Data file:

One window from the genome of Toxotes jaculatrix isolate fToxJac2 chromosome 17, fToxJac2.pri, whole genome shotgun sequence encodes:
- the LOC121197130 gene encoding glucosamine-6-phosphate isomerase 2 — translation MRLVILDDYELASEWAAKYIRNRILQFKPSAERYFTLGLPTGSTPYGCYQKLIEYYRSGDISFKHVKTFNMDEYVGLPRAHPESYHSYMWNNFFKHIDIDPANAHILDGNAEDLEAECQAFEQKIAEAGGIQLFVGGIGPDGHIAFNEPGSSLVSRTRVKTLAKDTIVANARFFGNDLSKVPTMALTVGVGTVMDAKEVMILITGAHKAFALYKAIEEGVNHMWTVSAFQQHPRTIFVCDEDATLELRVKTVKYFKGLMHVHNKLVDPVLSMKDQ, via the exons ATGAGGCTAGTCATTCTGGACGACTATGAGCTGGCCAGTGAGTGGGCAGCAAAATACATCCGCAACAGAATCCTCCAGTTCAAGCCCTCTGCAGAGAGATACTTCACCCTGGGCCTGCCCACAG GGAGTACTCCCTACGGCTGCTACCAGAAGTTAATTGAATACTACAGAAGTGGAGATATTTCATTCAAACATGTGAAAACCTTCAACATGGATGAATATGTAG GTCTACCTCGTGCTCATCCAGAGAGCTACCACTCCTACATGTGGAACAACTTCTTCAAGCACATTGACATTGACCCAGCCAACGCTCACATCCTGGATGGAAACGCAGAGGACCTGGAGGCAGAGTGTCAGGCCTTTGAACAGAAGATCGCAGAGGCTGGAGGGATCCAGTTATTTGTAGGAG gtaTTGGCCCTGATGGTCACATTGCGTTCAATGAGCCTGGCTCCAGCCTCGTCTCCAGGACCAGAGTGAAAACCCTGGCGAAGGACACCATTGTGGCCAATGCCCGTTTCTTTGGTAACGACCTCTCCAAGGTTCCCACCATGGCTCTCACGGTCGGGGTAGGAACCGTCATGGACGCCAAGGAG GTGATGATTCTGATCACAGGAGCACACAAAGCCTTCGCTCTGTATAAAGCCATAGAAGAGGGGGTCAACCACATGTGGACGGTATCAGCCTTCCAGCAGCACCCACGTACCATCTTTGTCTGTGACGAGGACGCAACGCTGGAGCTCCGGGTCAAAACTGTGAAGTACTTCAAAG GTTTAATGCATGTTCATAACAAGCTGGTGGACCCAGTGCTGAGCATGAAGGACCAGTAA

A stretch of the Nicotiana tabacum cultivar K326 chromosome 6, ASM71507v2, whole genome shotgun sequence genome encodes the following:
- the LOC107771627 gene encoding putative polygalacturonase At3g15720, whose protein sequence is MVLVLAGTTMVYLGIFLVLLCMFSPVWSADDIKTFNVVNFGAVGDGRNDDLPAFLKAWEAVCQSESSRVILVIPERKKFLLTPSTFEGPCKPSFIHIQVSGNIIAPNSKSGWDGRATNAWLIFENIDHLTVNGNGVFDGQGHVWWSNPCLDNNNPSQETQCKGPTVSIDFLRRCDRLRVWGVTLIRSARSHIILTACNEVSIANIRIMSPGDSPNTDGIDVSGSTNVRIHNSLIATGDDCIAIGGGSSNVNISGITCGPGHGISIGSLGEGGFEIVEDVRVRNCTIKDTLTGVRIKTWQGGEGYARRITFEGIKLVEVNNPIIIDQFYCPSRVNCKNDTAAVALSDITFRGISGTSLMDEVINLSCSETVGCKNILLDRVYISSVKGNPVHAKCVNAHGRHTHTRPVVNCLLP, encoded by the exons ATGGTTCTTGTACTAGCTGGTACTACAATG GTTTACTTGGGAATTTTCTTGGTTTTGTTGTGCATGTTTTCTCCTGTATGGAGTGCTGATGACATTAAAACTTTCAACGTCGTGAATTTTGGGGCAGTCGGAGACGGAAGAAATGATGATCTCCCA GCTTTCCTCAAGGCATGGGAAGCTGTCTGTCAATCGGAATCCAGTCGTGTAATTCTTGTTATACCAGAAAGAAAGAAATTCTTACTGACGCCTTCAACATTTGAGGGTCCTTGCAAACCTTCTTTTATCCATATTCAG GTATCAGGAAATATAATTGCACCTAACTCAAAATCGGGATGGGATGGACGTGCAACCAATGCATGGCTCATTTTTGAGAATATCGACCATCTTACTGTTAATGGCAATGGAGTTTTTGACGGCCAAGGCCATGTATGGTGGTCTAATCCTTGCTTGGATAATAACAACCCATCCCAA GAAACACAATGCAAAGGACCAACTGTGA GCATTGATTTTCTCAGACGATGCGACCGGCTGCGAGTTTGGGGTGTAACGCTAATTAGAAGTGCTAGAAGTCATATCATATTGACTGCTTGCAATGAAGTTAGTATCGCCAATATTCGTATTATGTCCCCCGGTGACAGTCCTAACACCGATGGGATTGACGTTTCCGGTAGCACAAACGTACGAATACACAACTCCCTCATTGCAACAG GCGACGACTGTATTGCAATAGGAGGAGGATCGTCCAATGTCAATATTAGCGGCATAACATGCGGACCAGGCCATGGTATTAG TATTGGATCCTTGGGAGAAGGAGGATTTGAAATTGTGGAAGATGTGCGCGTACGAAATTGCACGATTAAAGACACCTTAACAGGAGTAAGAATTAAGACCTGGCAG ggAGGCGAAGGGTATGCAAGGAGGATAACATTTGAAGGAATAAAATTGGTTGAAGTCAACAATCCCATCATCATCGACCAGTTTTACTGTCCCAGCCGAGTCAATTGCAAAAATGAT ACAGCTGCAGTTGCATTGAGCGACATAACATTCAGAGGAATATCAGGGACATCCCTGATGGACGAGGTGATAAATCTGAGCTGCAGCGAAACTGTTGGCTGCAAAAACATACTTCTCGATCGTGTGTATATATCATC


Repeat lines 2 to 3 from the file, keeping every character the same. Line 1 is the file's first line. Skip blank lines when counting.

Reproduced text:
- the LOC121197130 gene encoding glucosamine-6-phosphate isomerase 2 — translation MRLVILDDYELASEWAAKYIRNRILQFKPSAERYFTLGLPTGSTPYGCYQKLIEYYRSGDISFKHVKTFNMDEYVGLPRAHPESYHSYMWNNFFKHIDIDPANAHILDGNAEDLEAECQAFEQKIAEAGGIQLFVGGIGPDGHIAFNEPGSSLVSRTRVKTLAKDTIVANARFFGNDLSKVPTMALTVGVGTVMDAKEVMILITGAHKAFALYKAIEEGVNHMWTVSAFQQHPRTIFVCDEDATLELRVKTVKYFKGLMHVHNKLVDPVLSMKDQ, via the exons ATGAGGCTAGTCATTCTGGACGACTATGAGCTGGCCAGTGAGTGGGCAGCAAAATACATCCGCAACAGAATCCTCCAGTTCAAGCCCTCTGCAGAGAGATACTTCACCCTGGGCCTGCCCACAG GGAGTACTCCCTACGGCTGCTACCAGAAGTTAATTGAATACTACAGAAGTGGAGATATTTCATTCAAACATGTGAAAACCTTCAACATGGATGAATATGTAG GTCTACCTCGTGCTCATCCAGAGAGCTACCACTCCTACATGTGGAACAACTTCTTCAAGCACATTGACATTGACCCAGCCAACGCTCACATCCTGGATGGAAACGCAGAGGACCTGGAGGCAGAGTGTCAGGCCTTTGAACAGAAGATCGCAGAGGCTGGAGGGATCCAGTTATTTGTAGGAG gtaTTGGCCCTGATGGTCACATTGCGTTCAATGAGCCTGGCTCCAGCCTCGTCTCCAGGACCAGAGTGAAAACCCTGGCGAAGGACACCATTGTGGCCAATGCCCGTTTCTTTGGTAACGACCTCTCCAAGGTTCCCACCATGGCTCTCACGGTCGGGGTAGGAACCGTCATGGACGCCAAGGAG GTGATGATTCTGATCACAGGAGCACACAAAGCCTTCGCTCTGTATAAAGCCATAGAAGAGGGGGTCAACCACATGTGGACGGTATCAGCCTTCCAGCAGCACCCACGTACCATCTTTGTCTGTGACGAGGACGCAACGCTGGAGCTCCGGGTCAAAACTGTGAAGTACTTCAAAG GTTTAATGCATGTTCATAACAAGCTGGTGGACCCAGTGCTGAGCATGAAGGACCAGTAA

A stretch of the Nicotiana tabacum cultivar K326 chromosome 6, ASM71507v2, whole genome shotgun sequence genome encodes the following: